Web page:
2. To copy or imitate so as to ridicule; mock:
      3. To reproduce or simulate:
      1. To use or follow as a model:
      2. To copy the mannerisms or speech of; mimic:
      3. To copy (mannerisms or speech):
      1. A representation, especially pictorial or literary, in which the subject's distinctive features or peculiarities are deliberately exaggerated to produce a comic or grotesque effect.
      2. The art of creating such representations.
      3. A grotesque imitation or misrepresentation:
      1. A literary or dramatic work that makes fun of something, often by means of outlandish exaggeration.
      2. A ludicrous or mocking imitation; a travesty:
      3. A variety show characterized by broad ribald comedy, dancing, and striptease.
      1. Any of various tailless Old World primates of the superfamily Hominoidea, including the gibbons, orangutans, gorillas, chimpanzees, and humans.
      2. Any of various members of this superfamily bearing fur and usually living in the wild, especially orangutans, gorillas, and chimpanzees, in contrast to humans. Not in scientific use.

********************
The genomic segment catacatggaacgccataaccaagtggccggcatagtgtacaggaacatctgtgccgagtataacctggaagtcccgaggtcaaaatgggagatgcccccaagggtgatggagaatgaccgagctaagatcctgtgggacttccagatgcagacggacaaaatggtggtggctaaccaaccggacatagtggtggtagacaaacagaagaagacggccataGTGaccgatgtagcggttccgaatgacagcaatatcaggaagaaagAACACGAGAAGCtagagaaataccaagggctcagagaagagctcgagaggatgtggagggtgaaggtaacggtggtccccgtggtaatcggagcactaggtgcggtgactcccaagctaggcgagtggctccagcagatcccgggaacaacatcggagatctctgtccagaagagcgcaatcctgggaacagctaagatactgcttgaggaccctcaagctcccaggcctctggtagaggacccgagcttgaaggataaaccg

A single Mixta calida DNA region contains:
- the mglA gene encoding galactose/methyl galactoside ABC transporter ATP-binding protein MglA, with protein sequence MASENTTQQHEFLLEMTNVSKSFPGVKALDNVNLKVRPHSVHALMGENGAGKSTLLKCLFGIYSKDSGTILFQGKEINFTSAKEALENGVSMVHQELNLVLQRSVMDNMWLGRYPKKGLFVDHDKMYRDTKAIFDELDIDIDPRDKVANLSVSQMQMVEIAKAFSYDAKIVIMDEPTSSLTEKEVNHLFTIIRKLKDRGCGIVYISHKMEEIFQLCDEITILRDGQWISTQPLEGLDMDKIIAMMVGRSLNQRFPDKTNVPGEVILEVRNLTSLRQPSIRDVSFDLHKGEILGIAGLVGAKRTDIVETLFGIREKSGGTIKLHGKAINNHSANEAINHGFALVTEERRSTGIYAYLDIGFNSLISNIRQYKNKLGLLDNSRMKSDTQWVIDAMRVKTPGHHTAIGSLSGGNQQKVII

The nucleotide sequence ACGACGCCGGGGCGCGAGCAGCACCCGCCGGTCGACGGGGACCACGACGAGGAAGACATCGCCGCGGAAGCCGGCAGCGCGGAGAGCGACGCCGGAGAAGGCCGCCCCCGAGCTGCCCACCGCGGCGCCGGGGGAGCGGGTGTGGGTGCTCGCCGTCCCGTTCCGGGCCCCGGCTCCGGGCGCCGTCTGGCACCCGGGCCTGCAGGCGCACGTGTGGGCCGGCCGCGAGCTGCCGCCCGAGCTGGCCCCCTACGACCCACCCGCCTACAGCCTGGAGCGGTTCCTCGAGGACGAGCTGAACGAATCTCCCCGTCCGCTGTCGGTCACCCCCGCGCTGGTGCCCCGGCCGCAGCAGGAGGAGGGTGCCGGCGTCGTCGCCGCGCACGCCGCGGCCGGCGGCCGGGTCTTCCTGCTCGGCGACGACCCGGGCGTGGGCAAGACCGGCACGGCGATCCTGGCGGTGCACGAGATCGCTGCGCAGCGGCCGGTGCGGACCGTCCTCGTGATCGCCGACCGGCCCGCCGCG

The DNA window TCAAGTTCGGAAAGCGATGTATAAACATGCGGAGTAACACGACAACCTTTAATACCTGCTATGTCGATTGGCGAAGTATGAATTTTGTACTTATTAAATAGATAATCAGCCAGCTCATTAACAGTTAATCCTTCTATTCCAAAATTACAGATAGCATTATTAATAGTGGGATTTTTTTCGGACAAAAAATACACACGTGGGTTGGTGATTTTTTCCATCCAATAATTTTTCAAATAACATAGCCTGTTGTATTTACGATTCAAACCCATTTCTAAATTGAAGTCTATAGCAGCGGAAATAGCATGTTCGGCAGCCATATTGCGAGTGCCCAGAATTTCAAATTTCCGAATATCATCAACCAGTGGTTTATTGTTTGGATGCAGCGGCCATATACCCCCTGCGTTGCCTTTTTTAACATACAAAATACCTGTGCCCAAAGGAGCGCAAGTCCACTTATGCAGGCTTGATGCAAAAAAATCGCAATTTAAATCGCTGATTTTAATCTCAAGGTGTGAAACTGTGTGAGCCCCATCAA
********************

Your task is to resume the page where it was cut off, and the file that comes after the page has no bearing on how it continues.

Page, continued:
3. A tailed primate such as a monkey. Not in scientific use.
    See also:

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Another word for parody

Noun
      1. Good-natured teasing or ridicule; banter.
      2. An instance of bantering or teasing.
      1. A playful or frivolous mood or manner:
      2. A playful remark; a witticism or joke.
      3. A playful or amusing act; a prank.
      1. The use of words to express something different from and often opposite to their literal meaning.
      2. An expression or utterance marked by a deliberate contrast between apparent and intended meaning:
      3. Incongruity between what might be expected and what actually occurs:
      1. A form of ancient Greek and Roman theatrical entertainment in which familiar characters and situations were farcically portrayed on stage, often with coarse dialogue and ludicrous actions.
      2. A performance of or dialogue for such an entertainment.
      3. A performer in a mime.
      1. The act of ridiculing or laughing at someone or something.
      2. A state of being derided:
      1. Scornfully contemptuous ridicule; derision.
      2. A specific act of ridicule or derision:
      3. An object of scorn or ridicule:
      1. An elaborate, spectacular entertainment or display:
      2. A composition marked by freedom and diversity of form, often with burlesque elements and satirical or parodic intent.